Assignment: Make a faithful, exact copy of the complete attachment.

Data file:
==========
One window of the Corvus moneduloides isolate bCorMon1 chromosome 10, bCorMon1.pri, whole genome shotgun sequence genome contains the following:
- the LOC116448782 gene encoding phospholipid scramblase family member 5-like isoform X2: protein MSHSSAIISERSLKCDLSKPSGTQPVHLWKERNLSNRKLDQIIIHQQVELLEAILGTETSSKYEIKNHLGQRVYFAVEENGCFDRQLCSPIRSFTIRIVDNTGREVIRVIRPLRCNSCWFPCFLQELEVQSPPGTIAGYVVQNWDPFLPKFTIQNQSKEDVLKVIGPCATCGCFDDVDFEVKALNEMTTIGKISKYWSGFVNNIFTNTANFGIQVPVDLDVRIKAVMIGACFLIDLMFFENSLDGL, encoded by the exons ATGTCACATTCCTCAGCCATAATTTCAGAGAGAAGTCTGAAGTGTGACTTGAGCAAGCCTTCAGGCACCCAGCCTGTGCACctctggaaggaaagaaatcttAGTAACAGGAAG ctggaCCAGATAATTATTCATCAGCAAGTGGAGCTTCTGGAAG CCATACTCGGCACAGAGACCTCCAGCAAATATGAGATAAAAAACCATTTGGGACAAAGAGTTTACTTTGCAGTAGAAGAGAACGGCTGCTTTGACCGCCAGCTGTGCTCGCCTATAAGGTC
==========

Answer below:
One window of the Corvus moneduloides isolate bCorMon1 chromosome 10, bCorMon1.pri, whole genome shotgun sequence genome contains the following:
- the LOC116448782 gene encoding phospholipid scramblase family member 5-like isoform X2: protein MSHSSAIISERSLKCDLSKPSGTQPVHLWKERNLSNRKLDQIIIHQQVELLEAILGTETSSKYEIKNHLGQRVYFAVEENGCFDRQLCSPIRSFTIRIVDNTGREVIRVIRPLRCNSCWFPCFLQELEVQSPPGTIAGYVVQNWDPFLPKFTIQNQSKEDVLKVIGPCATCGCFDDVDFEVKALNEMTTIGKISKYWSGFVNNIFTNTANFGIQVPVDLDVRIKAVMIGACFLIDLMFFENSLDGL, encoded by the exons ATGTCACATTCCTCAGCCATAATTTCAGAGAGAAGTCTGAAGTGTGACTTGAGCAAGCCTTCAGGCACCCAGCCTGTGCACctctggaaggaaagaaatcttAGTAACAGGAAG ctggaCCAGATAATTATTCATCAGCAAGTGGAGCTTCTGGAAG CCATACTCGGCACAGAGACCTCCAGCAAATATGAGATAAAAAACCATTTGGGACAAAGAGTTTACTTTGCAGTAGAAGAGAACGGCTGCTTTGACCGCCAGCTGTGCTCGCCTATAAGGTC